The answer unfortunately is not that they have all been seen popping into Marylebone Library on the way to dine at the Chiltern Firehouse. In fact they are four of the 869 new entries to be found in the 2015 edition of Who’s Who, having been selected and invited by the publishers to compile their entry for the directory.
Who’s Who can be consulted in the familiar red printed volumes at Westminster Reference Library or Marylebone Information Service. Alternatively make use of your library membership to access it from the 24/7 Library: Who’s Who
This online resource incorporates the entries from Who Was Who to produce a biographical record of over 133,000 individuals starting from the 1897 edition. The Who Was Who entry is simply taken from the individual’s last Who’s Who entry.
Individuals are not confined to residents within the British Isles. Heads of states are included and it was rather a shock to discover the Adolf Hitler entry which included his Bavarian and Berlin addresses should you have wished to send him a letter in 1940.
Unlike the Oxford Dictionary of National Biography, the entries are purely factual… or more accurately facts that the individual concerned has supplied, such as education, honours, memberships, publications details, hobbies etc. The last category I suspect are sometimes fanciful joke entries.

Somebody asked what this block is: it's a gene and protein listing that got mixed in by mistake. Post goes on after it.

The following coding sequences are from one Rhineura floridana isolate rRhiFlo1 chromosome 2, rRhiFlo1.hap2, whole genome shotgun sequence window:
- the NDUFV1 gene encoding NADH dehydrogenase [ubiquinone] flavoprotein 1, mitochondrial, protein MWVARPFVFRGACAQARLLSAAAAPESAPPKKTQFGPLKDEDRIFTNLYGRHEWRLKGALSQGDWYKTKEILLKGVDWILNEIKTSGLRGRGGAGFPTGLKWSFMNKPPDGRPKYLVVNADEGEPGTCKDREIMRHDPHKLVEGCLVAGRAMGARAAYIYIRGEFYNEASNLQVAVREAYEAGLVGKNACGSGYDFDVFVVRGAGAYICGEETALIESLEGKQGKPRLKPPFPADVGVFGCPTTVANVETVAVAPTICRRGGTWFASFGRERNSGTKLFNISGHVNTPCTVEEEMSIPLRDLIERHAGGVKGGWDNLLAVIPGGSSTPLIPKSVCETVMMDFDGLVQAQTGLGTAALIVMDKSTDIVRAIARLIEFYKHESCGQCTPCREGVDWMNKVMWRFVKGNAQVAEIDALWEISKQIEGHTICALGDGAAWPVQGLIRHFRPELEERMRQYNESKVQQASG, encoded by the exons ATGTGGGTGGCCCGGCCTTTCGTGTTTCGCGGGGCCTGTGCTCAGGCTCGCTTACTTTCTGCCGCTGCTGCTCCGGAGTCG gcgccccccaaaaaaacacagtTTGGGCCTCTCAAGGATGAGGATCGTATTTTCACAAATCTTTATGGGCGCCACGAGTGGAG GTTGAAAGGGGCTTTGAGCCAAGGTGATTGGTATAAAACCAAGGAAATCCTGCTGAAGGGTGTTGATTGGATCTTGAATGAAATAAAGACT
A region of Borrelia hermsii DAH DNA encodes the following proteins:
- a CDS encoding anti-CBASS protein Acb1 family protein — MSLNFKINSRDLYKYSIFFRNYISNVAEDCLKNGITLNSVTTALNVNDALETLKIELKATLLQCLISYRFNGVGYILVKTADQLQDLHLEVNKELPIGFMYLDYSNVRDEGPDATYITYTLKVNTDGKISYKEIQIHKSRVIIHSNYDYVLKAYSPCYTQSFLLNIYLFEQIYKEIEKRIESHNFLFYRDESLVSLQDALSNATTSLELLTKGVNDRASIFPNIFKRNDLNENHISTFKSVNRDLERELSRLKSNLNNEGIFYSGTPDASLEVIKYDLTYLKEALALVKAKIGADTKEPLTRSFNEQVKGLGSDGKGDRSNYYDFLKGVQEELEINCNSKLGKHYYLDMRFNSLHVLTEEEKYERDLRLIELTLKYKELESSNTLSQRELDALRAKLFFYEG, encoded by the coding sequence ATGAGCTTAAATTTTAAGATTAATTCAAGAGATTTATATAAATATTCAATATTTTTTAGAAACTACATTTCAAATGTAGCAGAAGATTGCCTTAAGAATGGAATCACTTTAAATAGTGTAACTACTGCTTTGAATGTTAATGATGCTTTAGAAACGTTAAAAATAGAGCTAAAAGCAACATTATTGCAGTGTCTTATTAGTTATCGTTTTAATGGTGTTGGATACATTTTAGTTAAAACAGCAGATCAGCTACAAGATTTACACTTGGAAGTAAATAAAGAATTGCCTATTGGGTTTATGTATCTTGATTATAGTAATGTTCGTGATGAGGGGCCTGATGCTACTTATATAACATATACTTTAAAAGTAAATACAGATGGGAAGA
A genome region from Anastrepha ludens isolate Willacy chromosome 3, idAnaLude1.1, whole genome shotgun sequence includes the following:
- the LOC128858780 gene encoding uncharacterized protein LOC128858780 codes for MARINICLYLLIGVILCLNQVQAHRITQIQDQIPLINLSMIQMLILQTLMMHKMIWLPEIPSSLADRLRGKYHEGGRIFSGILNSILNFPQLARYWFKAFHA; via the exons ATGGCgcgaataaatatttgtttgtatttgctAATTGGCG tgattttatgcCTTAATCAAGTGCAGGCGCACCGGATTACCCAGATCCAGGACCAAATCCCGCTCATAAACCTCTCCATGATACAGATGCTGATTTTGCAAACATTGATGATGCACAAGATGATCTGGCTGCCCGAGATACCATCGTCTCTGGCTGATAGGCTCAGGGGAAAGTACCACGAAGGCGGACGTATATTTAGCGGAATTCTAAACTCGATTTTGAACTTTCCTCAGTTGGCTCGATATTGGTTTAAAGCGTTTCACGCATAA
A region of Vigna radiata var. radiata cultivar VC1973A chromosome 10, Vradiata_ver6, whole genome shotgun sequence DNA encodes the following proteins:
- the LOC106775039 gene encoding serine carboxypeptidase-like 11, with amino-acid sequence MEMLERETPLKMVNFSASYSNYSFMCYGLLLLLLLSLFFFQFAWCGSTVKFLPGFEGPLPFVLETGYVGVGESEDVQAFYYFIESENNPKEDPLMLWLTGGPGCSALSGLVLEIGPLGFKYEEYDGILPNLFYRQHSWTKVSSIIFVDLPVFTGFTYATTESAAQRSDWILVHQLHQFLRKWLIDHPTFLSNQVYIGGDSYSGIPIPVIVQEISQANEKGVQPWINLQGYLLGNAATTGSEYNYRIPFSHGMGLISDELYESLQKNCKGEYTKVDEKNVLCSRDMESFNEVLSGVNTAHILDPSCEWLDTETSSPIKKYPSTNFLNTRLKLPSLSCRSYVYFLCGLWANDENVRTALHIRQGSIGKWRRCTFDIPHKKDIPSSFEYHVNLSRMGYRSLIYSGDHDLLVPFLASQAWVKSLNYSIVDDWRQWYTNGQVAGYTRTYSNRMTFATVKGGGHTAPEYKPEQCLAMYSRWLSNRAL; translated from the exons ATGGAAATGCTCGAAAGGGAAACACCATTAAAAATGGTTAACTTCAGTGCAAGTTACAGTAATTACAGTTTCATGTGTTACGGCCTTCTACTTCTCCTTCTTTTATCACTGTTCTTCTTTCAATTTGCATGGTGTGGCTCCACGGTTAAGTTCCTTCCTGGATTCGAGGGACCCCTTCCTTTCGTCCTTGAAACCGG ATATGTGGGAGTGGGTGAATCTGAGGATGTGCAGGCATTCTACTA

With the onus upon the individual to supply details there is nothing to stop them from omitting specific details such as the name of their first spouse or perhaps the embarrassing fact that at some point in their life they had served a prison sentence, naming no names Mr Fry. Not surprisingly, Sir Anthony Blunt, the former Surveyor of the Queen’s Pictures and Soviet agent did not include that in his CV. His entry and that of the vanished Lord Lucan must be rare examples in which the editors have amended the entries. In the case of Blunt there is reference of his knighthood being cancelled and annulled following his exposure as a Russian spy.
Despite this caveat, Who’s Who is a useful resource to check up on details of a person’s life and achievements. In addition, should you wish to contact an individual the entry usually includes a contact address, even if it usually that of their agent, employer or publisher. You might get a reply as I did. Having found from Who’s Who (pre internet days) his agent’s details, I wrote to the author Terry Pratchett. To my surprise he replied within a month discussing the points I had made in my letter.
* Apologies to Dr Seuss fans for the perhaps unexpected subject of this post. We hope you find it useful anyway 🙂